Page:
So, you’ve chosen to work with a design-build firm to remodel your home. Although they usually do most of the remodeling work using an in-house construction team, there are a few exceptions. Some jobs, such as electrical, plumbing, HVAC, and drywall get subcontracted out to specialized tradesmen. Fortunately for you, you happen to know a great subcontractor who fits the bill perfectly. The question is, can you hire your subcontractor friend to work on your house with the design-build firm?
As one of Portland’s leading design-build firms, our team at Lamont Bros. has spent years developing relationships with subcontractors across the Portland metro area. However, we sometimes have clients ask us if they can hire their own subcontractor instead of one of our usual partners. Often, we find that going in this direction isn’t always helpful or efficient. However, there are occasions when it makes sense to work with a contact provided by the client.
In this article, you can read about when it may be appropriate to bring in a subcontractor to work with your design-build firm. We’ll discuss several reasons why hiring a subcontractor you know may or may not be the best decision for your remodel. Here, you can read about:
- Your options for hiring your own subcontractor
- The requirements of a subcontractor working with a design-build firm
- When a subcontractor is a good fit for the design-build process
- When a subcontractor is not a good fit for the design-build process
What are my options if I want to hire my own subcontractors?
Let’s say you’re extensively remodeling your kitchen and it requires a lot of electrical work. Let’s also say that you have a regular electrician who has worked on your house many times. Since he’s been here before, you feel more comfortable hiring your electrician. After all, he already knows your house pretty well. Can you hire him to do the electrical work instead of one of our regular subcontractors?
Short answer: It’s your house, and you can do what you want with it. However, if you’re working with a design-build firm like Lamont Bros., your construction contract likely includes a jobsite exclusivity clause. This essentially means that during the remodel, only employees of the firm or approved subcontractors can be present on site to do work. We do this to maintain order and oversight of the remodeling process. When outside contractors are also present on a jobsite, they introduce several unknown factors to the equation. These unknowns may affect scheduling, safety, and project efficiency. As a result, remodeling companies like Lamont Bros. do not allow other contractors on-site without prior approval.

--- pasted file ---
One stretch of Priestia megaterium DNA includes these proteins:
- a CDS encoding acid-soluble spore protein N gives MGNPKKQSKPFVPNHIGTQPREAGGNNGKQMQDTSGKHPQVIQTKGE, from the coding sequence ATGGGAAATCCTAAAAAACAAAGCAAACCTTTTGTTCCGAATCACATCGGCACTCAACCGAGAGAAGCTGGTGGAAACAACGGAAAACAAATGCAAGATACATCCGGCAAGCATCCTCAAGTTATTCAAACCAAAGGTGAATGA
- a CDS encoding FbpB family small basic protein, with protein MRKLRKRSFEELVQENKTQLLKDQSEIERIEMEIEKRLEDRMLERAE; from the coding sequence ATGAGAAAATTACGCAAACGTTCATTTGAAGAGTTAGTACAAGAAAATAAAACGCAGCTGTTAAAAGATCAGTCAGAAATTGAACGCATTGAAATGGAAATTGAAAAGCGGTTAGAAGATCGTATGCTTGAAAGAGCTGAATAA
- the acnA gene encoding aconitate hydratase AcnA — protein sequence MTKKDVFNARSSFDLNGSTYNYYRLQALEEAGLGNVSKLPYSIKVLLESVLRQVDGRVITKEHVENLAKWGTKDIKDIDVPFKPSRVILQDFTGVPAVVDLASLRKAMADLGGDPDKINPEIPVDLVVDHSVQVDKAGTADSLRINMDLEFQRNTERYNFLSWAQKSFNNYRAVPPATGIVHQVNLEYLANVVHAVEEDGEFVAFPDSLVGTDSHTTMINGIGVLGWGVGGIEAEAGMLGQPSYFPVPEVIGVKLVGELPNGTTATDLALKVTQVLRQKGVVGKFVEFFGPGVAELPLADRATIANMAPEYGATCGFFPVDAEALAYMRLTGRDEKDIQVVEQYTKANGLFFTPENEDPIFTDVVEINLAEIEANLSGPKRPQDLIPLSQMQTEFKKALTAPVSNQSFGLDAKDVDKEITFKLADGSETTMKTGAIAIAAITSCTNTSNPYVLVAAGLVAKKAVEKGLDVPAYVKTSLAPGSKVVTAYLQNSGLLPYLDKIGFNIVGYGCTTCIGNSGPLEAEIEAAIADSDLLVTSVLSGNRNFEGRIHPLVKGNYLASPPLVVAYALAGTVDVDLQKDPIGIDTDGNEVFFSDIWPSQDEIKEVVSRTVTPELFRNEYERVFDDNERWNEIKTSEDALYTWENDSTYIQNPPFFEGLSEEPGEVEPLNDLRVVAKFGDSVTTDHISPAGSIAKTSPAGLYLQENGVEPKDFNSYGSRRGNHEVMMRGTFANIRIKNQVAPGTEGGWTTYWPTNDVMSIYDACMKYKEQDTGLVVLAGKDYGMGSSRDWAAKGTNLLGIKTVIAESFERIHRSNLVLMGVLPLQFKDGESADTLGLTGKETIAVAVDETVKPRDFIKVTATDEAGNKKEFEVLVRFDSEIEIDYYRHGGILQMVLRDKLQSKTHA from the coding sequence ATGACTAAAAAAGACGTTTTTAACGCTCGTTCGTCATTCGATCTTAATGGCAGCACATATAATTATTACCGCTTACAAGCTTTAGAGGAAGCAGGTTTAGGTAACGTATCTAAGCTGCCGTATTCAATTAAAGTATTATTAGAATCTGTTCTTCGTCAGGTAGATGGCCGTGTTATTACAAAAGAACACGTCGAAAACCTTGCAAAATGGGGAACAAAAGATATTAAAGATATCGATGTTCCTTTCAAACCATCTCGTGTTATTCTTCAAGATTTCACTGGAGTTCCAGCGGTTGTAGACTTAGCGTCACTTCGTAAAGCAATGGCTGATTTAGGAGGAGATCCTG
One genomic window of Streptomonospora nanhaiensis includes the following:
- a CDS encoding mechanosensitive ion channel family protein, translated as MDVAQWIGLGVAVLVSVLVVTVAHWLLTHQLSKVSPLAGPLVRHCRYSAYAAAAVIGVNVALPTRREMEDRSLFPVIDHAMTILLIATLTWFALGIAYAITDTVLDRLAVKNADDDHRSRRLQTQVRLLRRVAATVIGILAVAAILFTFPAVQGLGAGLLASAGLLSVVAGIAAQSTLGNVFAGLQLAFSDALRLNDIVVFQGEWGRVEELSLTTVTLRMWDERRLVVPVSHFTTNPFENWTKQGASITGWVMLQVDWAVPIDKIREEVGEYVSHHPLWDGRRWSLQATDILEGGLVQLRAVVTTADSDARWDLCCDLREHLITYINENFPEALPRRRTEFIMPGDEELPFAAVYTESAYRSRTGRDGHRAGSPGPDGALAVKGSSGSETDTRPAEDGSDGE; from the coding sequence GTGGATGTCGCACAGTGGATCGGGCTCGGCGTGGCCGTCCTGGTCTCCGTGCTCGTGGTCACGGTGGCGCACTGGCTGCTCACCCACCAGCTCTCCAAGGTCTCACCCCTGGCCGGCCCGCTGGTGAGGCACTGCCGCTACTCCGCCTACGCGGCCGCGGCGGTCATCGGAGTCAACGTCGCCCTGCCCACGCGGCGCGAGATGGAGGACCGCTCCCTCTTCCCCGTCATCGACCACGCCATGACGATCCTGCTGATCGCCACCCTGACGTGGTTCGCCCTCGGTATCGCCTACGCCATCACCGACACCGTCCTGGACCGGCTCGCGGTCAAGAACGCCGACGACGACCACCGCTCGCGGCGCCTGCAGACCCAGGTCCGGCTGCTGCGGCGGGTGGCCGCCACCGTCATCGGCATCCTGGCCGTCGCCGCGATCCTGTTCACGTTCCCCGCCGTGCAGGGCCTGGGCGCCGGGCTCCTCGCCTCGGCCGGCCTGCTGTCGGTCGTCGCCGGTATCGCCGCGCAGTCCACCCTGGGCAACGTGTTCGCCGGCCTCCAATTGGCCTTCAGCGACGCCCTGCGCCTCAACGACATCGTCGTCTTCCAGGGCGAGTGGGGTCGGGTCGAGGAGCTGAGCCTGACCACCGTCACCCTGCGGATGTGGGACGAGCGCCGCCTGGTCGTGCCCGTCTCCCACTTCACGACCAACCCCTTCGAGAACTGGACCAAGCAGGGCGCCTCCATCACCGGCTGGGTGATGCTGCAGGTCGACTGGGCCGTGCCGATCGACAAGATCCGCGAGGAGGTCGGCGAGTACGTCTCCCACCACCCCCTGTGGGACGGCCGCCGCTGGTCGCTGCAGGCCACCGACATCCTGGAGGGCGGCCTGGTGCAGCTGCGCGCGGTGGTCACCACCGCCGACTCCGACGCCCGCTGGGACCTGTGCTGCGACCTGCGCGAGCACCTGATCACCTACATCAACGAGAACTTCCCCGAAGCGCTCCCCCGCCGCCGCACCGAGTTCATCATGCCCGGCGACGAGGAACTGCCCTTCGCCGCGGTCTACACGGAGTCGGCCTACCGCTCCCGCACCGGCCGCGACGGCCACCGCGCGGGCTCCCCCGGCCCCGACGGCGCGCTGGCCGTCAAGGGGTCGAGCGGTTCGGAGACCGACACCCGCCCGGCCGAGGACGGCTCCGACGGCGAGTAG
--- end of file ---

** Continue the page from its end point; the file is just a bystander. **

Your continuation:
So, if you want to hire your own subcontractor and a design-build firm, there are two options. The first option is to hire your subcontractors before or after the design-build company works on your home. However, we don’t recommend going this route, as it often makes the job unnecessarily difficult for the subcontractor and design-build firm. The design-build team may also have to redo some of the subcontractor’s work if it doesn’t meet quality standards.
The more effective option is to incorporate the subcontractor into the official design-build process. In this approach, the design-build firm will work with the subcontractor to include them in the planning and scheduling of the project. This way, the design-build team maintains oversight of the remodel and the subcontractor receives clear instructions. In addition, the subcontractor can now work on the jobsite alongside the design-build team, and all parties involved are subject to the same contract, schedule, and quality control measures.